No, it wasn't the destruction that upset her, that made her question her oath to the Horde.

It was the Horde itself, and those who served.


Whispering the name brought a lump to Raynell's throat. She was the finest of Liadrin's recruits, a personal student to the Matriarch, and perhaps even heir to the title of Matriarch herself. The orcs passed it off as an "accident", an unfortunate fire that took the lives of both the Forsaken commander, Frandis Farley, and Lady Kelantir Bloodblade.

Raynell knew better. From the time she spent walking among the people of Orgrimmar, seeing the hateful, judging eyes of some of its guardians, especially the Kor'Kron. It was no accident. It was murder. An affront to all that she stood for. There was no honor to be found in her death, and the worst part was that many knights were likely to take this loss without even raising a voice in protest. They were far too invested now in this war, and dissent was akin to weakness, and as the vaunted Warchief said, only the strongest may dwell in Orgrimmar...

She balled her hands into fists, hissing bitterly as tears welled in her eyes. Her knighthood, and all she believed in, had been shamed. The Lady Bloodblade passed off as a traitor, dying at the hands of cowards. She looked to her side, seeing her shield resting on the wall nearby, and picked it up. She was tempted to chuck it in rage, but she paused as her fel green eyes looked over the plated board, the symbol of her order emblazoned proudly upon the front, though scratched and worn through the years of use. She flipped it over, looking at the etchings on the back, the many memories she engraved. Her thoughts fell upon the day she received it, the words spoken to her as she took her first steps towards knighthood...

"Lady Diliandra, is this...for me?"

The young adept looks to her mentor, who nods.

"Yes, Adept Raynell. This is your shield now. You will carry this burden, and the burden of defending your people and your allies, until you draw your last breath. Remember this as well, Raynell, for this shield may shatter, and your blade may break, but so long as you trust in your courage and fight for justice, you will be -unbreakable-."

The adept seems awestruck. "U-Unbreakable!?"

The mentor smiles widely and nods. "Unbreakable. For even in our people's darkest hour, we could not be broken. You know what that was like, Adept, how our people spiraled into despair. You, however, will lead us towards a new dawn, along with every knight entrusted with defending our people. Let vengeance be your sword! And courage your shield! Remember this, for when your own darkest hour comes, you may find the courage to face it, and find the strength to act justly..."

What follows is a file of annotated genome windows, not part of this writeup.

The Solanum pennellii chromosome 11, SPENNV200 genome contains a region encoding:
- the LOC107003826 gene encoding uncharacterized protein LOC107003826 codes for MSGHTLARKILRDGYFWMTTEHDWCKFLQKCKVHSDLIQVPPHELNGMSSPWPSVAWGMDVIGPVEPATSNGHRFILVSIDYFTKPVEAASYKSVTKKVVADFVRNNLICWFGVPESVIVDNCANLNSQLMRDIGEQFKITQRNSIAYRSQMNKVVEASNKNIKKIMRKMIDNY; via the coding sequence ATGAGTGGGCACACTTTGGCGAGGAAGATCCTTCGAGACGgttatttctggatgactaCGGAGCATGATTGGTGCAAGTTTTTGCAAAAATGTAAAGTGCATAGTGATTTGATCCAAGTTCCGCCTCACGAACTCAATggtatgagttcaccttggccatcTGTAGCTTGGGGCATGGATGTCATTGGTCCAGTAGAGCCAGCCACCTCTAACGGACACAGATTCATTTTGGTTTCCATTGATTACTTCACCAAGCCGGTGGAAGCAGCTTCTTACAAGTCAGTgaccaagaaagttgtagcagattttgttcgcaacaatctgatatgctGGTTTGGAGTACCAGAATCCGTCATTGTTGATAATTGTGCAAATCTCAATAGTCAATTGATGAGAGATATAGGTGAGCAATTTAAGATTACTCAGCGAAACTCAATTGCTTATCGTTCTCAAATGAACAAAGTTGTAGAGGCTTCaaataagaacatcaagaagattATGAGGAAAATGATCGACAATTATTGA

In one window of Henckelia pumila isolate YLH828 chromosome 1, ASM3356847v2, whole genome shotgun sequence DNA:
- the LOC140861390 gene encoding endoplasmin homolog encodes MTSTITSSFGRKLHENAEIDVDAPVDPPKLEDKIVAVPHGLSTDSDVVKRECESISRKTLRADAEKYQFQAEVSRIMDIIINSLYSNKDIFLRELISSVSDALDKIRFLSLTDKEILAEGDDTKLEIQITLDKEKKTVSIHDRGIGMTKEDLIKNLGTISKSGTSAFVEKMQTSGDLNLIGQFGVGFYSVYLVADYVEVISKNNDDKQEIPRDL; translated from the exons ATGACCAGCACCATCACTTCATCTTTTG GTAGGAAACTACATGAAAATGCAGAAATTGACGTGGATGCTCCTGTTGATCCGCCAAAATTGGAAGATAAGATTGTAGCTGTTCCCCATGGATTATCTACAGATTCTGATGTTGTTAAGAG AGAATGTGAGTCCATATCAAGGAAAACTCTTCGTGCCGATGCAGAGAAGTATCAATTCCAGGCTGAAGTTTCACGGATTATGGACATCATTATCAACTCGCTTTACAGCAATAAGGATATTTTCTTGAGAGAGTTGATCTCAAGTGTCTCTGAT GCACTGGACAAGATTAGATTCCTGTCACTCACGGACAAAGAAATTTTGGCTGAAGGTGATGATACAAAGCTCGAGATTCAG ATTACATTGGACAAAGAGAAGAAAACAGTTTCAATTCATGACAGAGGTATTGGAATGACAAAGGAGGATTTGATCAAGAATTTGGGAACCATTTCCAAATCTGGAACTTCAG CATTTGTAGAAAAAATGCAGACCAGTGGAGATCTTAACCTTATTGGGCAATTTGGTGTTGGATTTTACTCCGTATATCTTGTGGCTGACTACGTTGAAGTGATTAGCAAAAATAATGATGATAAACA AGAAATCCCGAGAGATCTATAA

Raynell rose slowly to her feet, gritting her teeth as she fights through the aches still present in her wounds. Carefully, she slips her shield over her right arm, then seeks out her nearby blade with her left, lifting it and holding it up, arm trembling a bit unsteadily as she trods her way towards one of the training dummies. She takes a mighty swing at it...and misses, wincing as she fights through the agony trying to stop her in her tracks, narrowing her eyes. She swings again, this time shouting out wordlessly.


She makes contact, causing the dummy to wobble. She takes a few deep breaths, then again... thwack...once more... thwack...and through it her mind wanders again...

Vengeance...be my sword.


Courage...be my shield.


Vengeance...for Kelantir!

Blood...for Bloodblade!
For the first time Myr felt broken, defeated. She wanted to crawl into a hole and die. The glimmering cascades of blue lightning seemed to echo grief in her heart as its low rumbling thunder did little to curb the knowledge that she had helped in this cowardly act. Yes it was done without her knowledge but the memory of being told that the defeat was merely a faint fell into the pit of her stomach. Now she saw the fruits of her labor.

And was horrified.

Falling to her knees she screamed. It was the first scream she ever released in years and was not a battle cry but a rattling shriek of anguish. It's echo rebounded into the swamps, heard by many. Some were the perpetrators themselves, boasting about their hollow victory. All eyes turned to the quiet Sin'dorie as tears began to cascade down her face. Their cries of victory suddenly turned to murmurs of guilt as she breathed, "this....is what you think is honorable?"

Dragging herself to her feet, Myr drew her axe and with a roar of rage and pain slammed it into the ground, impaling the weapon into the black dirt. Leaving her weapon she turned her gaze to the entourage and seethed, "Your Warchief has sullied my honor and disgraced us all. I will never return to Orgrimmar."

As she turned to leave Myr found herself doubting her path once again. Was it fate that brought this disgrace? Something called her away. Something was beckoning her to run and leave her dishonor behind. With a last look she gave the crowd a cold stare and muttered, "No...I will return one day...to kill him."

With that she summoned her most trusted friend, a winged horse named Zeus, and flew off into the south. She would not return again for many months.